So in paying Hofmann’s debts, Elder Pinnock faced a double tax dilemma: he simultaneously realized taxable income and was unable to reduce it by any type of deduction.

And that ends today’s installment of what-is-it-like-to-read-Mormon-history-as-a-tax-law-professor.


  1. I just checked a chart showing the Dow Jones Industrial Average during the 1960s through the 1990s, and it looks as if the lousy performance of the market might just have saved Pinnock from the tax man. The Dow hit a 30-year low in 1981-82. By 1986, the Dow reached about the same level of ten years earlier, which was substantially lower than the market’s peak in 1965.

  2. That’s rather honorable of Elder Pinnock. Though I do wonder if this example can be used as training for leaders for when they should or should not imply that they are speaking on behalf of their organization.

  3. Mark, I’ve been saved by taxes by making bad investments before; here’s hoping Pinnock was! (I have no sense for when he made his investments, so no sense of what his actual tax consequences were.)

    jader3rd, one thing that screams out at me from reading Victims is how unsophisticated church leaders were, business-wise, through this whole thing. They really didn’t know what they were doing, which is fair, but in the Utah economic world, they wielded significant amounts of influence. I’m curious if this had anything to do with the church eventually telling General Authorities not to serve on boards of directors. (OTOH, that announcement came about a decade later, so maybe not?)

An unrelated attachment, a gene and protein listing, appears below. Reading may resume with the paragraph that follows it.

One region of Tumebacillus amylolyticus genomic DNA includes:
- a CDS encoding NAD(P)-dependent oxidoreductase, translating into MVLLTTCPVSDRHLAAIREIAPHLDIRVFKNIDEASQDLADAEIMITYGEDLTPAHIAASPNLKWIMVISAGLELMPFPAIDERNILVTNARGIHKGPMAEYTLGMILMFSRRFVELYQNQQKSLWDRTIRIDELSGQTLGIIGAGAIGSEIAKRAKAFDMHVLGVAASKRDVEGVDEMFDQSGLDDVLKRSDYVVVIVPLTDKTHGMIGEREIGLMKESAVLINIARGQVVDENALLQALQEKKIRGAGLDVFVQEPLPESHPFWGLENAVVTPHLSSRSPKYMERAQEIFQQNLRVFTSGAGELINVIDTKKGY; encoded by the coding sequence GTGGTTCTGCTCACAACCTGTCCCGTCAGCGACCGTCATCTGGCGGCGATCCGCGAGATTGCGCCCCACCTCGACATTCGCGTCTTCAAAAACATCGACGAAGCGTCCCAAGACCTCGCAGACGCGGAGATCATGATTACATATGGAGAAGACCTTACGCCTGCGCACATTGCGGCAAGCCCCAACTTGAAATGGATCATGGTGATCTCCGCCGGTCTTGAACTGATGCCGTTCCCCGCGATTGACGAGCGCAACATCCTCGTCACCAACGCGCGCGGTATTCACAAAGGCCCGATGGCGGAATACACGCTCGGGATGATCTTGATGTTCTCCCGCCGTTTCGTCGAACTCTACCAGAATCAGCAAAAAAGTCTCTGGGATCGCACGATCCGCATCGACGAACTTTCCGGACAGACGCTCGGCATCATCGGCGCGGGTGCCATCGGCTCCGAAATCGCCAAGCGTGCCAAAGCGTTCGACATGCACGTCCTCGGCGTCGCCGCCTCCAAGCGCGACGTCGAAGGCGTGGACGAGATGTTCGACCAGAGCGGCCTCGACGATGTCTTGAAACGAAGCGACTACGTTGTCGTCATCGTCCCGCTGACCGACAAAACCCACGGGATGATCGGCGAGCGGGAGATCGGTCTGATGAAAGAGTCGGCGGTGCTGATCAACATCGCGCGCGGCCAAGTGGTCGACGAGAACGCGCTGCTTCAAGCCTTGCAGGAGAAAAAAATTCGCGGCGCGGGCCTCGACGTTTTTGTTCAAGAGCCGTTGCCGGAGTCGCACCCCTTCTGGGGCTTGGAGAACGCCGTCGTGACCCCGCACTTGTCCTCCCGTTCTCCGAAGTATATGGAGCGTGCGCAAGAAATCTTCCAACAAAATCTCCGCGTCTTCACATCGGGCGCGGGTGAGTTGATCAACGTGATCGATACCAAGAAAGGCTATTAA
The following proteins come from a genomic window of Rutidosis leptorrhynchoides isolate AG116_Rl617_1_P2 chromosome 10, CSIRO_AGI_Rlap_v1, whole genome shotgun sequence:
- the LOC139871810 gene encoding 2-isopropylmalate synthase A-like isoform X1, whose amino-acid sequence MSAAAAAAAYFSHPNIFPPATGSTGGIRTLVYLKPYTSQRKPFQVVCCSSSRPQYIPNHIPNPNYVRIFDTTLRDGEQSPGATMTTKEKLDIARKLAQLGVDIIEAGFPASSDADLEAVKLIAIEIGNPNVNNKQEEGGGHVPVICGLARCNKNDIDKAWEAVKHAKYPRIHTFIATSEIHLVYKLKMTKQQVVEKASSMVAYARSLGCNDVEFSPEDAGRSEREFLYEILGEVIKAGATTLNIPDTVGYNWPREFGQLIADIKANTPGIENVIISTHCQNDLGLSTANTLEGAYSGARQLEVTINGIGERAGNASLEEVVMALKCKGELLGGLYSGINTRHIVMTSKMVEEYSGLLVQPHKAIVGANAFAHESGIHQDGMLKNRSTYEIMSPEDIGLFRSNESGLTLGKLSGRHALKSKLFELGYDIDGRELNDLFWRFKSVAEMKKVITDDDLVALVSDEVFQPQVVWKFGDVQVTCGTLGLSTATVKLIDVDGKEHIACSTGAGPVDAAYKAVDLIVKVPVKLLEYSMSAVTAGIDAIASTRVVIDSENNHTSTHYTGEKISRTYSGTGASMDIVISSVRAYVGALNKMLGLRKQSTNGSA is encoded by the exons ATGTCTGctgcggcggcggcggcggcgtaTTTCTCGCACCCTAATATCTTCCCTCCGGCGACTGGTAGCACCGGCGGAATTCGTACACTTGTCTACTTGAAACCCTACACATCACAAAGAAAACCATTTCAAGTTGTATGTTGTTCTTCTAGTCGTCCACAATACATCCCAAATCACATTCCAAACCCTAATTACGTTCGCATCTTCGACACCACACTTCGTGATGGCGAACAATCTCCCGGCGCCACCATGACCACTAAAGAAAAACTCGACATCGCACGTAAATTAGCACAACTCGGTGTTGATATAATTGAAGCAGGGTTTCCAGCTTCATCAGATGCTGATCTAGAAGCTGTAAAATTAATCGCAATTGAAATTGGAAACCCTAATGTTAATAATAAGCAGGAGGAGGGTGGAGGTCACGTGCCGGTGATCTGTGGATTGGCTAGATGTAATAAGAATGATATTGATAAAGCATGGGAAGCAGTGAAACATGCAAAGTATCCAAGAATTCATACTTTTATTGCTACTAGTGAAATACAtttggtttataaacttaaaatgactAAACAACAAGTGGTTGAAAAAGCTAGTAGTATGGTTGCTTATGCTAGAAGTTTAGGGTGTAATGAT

4. Matthew73 says:

    Sam, my impression (wholly unverified and unsubstantiated for now) is that the Hoffman affair was a material catalyst in the Church’s issuing new guidelines/rules/requirements that General Authorities were no longer permitted to serve on corporate boards.

  5. Could this also be viewed as a gift, which would be taxable? I don’t know what gift tax law was like in the 80’s.

  6. Bonjo, probably not, though in this case it wouldn’t matter. For tax purposes, gifts aren’t deductible by the donor and aren’t includible by the recipient. But repaid loans are also not includible in gross income, so the bank’s mostly not including anything in income in either event (other than roughly $1,000 which represented interest).

    But a gift for tax purposes has to be given out of “disinterested generosity.” Here, Elder Pinnock made the payment either to protect his or the church’s reputation or out of a sense of guilt/responsibility. That wouldn’t qualify as a gift.

  7. I seem to remember from the book “Salamander: The Mormon Forgery Murders” that Elder Pinnock was told to pay off the debt by someone higher up than he was in the church. It has been some years since I read it but I remember the distinct impression that Elder Pinnock was to fall on his sword to help distance the church from the whole mess. In other words, it was to help save the reputation of the church that I believe Elder Pinnock acted to repay Mr. Hoffman’s bad debt.